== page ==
The 2022 World Cup comes to a close this Sunday with a final showdown between France and Argentina. Throughout the contest, activists, NGOs, and Western leaders have criticized host nation Qatar’s appalling rights record and exploitation of migrant labor, but despite these objections, it has gone off largely without a hitch.
Perhaps the most politically representative moment of the competition occurred during the Nov. 28 match between Portugal and Uruguay. Around 50 minutes in, a protester wearing a Superman T-shirt with “Save Ukraine” emblazoned on the front and “Respect for Iranian Women” on the back charged onto the pitch, waving a rainbow flag—evidently trying to call attention to Qatar’s mistreatment of gay people while tacking on a few other causes du jour for good measure. If this action achieved anything, it was to lay bare the impotence of liberal protest today, reduced to a jumble of incoherent signifiers that obscure the functioning of global capitalism.
Qatari money and influence percolated into the heart of Western economies well before the Persian Gulf nation’s leaders set their sights on hosting the World Cup. Britain imports nearly 10 percent of its oil from Qatar. American supermajor ConocoPhillips, meanwhile, owns part of the Qatari North Field, which has received investment from France this year, and promises to help Germany replace sanctioned Russian gas.
There is nothing all that exceptional in Qatar’s alleged bribery of FIFA officials or virtual enslavement of the migrant workers who built the infrastructure for the tournament. These practices are part and parcel of the cozy economic relations between Western corporations and countries that flagrantly violate the human-rights principles the West claims to cherish. The World Cup has merely shined a spotlight on the normal operations of an economic system defined by tax, regulatory, and labor arbitrage: The same system that encourages Western corporations to outsource jobs to circumvent local taxes and labor standards back home also facilitates the importation of slave workers into Qatar.
The protesters who have objected to this year’s World Cup perversely serve to obscure these realities. They do this by foregrounding favored victim groups and presenting their plight as the responsibility of designated individual villains, like the leaders of Qatar and Russia. This fashionable advocacy, by distorting the structures in which these humanitarian crises take place, ensures their perpetuation. For instance, if expanding Qatari gas extraction allows Europe to break its dependency on Russian fuel, “Saving Ukraine” may well mean increasing the exploitation of migrants working in abysmal conditions on Qatari oil fields.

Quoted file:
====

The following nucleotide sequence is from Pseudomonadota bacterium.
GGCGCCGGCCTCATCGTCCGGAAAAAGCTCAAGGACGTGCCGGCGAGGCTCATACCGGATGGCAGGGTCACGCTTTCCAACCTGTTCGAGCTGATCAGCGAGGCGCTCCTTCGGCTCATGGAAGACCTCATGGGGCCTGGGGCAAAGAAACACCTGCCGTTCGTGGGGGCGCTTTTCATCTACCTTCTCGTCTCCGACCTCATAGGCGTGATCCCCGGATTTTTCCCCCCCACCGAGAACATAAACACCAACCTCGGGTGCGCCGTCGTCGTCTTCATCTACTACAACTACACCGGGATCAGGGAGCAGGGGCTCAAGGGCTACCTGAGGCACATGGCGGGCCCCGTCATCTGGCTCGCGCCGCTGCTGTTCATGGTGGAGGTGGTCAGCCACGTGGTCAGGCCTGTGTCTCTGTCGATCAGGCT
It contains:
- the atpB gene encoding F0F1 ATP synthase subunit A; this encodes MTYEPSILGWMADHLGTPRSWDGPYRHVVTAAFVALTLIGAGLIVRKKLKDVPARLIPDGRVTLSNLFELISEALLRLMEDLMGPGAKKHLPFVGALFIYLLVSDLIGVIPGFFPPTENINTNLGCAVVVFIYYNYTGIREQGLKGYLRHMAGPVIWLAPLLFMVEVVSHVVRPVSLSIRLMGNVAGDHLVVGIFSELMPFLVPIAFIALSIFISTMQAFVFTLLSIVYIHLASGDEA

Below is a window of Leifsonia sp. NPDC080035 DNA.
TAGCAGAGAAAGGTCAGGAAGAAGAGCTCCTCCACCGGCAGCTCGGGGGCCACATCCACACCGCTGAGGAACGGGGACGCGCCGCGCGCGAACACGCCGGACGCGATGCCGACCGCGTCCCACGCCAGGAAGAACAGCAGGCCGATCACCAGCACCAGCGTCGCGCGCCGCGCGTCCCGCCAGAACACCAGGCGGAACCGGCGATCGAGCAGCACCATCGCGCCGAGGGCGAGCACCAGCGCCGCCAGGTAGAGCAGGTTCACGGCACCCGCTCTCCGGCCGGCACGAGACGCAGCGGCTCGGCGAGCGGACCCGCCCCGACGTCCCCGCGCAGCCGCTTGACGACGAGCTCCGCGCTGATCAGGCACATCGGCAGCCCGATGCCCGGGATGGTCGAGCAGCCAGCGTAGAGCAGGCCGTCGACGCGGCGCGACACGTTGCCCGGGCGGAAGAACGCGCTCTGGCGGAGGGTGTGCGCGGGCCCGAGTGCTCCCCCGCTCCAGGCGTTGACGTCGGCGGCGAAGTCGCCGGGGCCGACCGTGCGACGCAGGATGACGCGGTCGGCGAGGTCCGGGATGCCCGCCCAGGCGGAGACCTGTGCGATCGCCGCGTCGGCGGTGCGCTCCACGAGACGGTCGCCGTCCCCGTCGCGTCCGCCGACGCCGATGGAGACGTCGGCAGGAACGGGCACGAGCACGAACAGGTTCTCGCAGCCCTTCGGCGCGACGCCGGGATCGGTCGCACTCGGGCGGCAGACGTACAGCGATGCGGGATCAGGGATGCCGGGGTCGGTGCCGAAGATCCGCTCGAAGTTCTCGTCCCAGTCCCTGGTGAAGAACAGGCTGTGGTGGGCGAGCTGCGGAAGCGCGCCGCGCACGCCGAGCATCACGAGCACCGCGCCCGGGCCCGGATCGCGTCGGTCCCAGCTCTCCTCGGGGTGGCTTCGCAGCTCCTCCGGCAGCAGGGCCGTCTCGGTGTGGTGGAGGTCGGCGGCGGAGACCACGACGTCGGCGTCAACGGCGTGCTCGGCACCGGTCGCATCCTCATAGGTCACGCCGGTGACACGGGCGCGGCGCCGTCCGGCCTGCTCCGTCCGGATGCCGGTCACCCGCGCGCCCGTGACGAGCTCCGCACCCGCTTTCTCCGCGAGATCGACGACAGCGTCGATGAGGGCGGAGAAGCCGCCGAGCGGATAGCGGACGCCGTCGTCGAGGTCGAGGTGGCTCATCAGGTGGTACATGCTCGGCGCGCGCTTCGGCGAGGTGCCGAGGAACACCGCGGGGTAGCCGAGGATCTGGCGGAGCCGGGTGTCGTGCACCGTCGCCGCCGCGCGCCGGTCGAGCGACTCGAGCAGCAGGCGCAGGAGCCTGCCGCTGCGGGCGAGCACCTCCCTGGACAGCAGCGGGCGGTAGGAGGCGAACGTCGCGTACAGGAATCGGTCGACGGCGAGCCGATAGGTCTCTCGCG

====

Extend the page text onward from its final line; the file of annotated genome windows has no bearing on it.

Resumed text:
The tacit premise that all would be well if the World Cup were hosted in a more humane nation neglects the economic integration of these states with those in the West that posture as human-rights advocates. Moving the event to a less oppressive setting is roughly equivalent to taking our gas from North Field rather than Gazprom (the Russian energy company that proudly sponsored the Champions League until earlier this year).
In the faux moral drama surrounding this year’s World Cup, victim groups are played off against villainous oppressors as well as against each other—as when some who objected to Qatar’s treatment of women and gay people were met with accusations of cultural imperialism. Such controversies resemble nothing so much as elite international sport competition itself, which likewise serves to mystify the material system in favor of individual identities jostling for recognition.
To protest against the World Cup in Qatar on behalf of particular victim groups is to buy into the logic of the event itself, a space of competing identities in which the inequality produced by the global economic system finds symbolic recompense in the triumph of a few select heroes. The trophy operates as a reward for those who make it to the top, and thereby incentivizes others to attempt to do the same. This is how value is created. The system needs the hours of input to generate surplus value. It also needs to mystify this operation by putting individuals and identities on a pedestal, thereby inducing others to enter the game, promising competition—economic, athletic, or symbolic—that will lift them to the top.
Policing the enjoyment of consumer spectacles will get us nowhere. As the philosopher Jacques Rancière wrote, the critical starting point for emancipatory politics is the “conflict over the existence of a common stage and over the existence and status of those present on it.” In other words, we have to know which sites of protest are capable of counting for something. Losing our ability to distinguish what matters—to pick our battles—was, for Rancière, at the core of our political impasse.
The protests against the Qatar World Cup are thus largely misdirection, only serving, like the contest they are supposedly pitted against, to legitimate and reproduce the system as a whole.